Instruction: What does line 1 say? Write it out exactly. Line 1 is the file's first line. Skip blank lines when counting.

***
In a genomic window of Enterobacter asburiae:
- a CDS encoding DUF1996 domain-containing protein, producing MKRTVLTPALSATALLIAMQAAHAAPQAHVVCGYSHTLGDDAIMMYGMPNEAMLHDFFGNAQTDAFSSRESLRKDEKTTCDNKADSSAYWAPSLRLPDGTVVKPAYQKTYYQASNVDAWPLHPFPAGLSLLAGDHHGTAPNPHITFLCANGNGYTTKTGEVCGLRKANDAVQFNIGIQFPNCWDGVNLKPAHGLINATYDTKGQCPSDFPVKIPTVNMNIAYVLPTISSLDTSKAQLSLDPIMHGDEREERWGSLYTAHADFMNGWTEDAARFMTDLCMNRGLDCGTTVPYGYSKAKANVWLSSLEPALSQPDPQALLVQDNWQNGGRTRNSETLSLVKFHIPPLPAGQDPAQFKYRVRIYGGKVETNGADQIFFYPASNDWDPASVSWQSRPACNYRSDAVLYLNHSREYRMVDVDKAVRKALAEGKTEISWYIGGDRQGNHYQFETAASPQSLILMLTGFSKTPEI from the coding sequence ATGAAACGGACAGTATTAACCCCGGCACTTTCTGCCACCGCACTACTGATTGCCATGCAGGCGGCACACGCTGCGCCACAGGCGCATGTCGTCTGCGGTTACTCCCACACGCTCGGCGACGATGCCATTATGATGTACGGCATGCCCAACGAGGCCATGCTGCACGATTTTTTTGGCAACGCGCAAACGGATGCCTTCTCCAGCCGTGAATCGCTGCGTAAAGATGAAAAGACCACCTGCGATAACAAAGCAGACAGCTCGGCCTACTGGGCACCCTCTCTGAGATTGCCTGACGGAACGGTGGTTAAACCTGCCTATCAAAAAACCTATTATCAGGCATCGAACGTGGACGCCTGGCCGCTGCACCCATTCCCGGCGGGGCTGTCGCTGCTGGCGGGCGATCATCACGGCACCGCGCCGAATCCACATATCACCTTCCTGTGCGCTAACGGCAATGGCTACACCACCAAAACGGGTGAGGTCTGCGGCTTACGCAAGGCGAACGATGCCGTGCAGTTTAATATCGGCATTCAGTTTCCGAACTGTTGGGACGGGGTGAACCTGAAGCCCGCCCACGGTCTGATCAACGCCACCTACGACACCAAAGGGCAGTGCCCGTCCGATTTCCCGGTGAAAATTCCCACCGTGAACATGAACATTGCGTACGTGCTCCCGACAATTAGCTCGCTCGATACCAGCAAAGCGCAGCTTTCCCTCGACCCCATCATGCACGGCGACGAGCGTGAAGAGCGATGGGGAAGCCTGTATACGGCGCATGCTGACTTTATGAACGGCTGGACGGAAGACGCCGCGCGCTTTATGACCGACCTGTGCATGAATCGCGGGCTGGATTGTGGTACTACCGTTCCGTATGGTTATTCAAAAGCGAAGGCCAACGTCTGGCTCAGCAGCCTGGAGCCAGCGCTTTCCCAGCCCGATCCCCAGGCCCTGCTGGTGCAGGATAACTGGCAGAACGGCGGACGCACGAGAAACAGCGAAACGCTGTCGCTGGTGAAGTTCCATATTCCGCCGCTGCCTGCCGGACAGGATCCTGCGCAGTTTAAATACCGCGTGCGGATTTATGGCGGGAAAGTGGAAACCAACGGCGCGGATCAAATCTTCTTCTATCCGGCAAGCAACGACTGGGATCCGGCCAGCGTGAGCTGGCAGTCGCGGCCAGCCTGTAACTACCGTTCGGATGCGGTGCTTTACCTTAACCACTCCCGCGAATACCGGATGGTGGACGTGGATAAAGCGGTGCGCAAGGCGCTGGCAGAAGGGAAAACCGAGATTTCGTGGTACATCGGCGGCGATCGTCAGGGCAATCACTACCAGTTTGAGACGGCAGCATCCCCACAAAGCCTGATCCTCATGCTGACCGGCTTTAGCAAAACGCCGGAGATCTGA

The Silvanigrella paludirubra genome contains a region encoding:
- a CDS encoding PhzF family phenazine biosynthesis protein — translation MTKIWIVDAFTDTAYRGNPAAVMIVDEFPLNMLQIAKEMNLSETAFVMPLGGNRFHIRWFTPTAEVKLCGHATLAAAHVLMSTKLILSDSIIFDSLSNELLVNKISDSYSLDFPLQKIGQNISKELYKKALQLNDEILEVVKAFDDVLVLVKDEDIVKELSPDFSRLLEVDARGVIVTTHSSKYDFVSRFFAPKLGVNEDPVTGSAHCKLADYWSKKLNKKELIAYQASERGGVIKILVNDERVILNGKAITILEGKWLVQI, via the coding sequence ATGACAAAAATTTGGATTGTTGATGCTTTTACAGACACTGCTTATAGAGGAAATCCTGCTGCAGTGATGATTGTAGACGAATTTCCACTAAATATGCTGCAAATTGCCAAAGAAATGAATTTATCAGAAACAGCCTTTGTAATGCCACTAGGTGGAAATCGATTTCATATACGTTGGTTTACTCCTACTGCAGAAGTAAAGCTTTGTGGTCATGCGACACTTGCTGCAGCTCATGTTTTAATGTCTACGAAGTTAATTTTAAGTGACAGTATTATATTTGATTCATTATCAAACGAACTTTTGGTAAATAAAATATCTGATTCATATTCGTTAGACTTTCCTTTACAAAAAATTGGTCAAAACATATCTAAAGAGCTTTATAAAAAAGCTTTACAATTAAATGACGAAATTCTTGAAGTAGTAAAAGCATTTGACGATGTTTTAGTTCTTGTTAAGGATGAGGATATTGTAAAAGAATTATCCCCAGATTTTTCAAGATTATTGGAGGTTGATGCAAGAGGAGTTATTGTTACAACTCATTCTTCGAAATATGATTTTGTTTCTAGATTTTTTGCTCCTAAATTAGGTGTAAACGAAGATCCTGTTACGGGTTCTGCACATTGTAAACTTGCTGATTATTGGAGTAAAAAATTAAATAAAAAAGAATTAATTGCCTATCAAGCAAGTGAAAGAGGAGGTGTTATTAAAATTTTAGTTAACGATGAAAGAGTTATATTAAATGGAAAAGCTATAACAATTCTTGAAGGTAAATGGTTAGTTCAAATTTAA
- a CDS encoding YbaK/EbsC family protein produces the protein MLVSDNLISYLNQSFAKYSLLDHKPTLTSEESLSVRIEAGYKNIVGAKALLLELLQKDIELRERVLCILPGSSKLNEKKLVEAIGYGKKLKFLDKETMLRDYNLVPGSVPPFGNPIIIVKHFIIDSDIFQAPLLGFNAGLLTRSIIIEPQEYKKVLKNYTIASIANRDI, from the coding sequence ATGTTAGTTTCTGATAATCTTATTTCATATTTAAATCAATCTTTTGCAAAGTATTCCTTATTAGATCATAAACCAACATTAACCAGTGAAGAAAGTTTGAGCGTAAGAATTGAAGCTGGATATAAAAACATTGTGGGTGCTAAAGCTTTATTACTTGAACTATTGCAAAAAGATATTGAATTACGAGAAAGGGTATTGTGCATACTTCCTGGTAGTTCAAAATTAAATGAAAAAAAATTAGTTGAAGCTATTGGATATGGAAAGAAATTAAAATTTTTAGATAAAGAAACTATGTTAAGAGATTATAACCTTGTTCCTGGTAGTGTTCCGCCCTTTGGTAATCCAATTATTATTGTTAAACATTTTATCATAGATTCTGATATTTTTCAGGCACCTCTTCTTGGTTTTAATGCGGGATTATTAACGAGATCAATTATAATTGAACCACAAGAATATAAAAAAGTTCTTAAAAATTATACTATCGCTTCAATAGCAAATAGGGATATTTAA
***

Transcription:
In a genomic window of Enterobacter asburiae: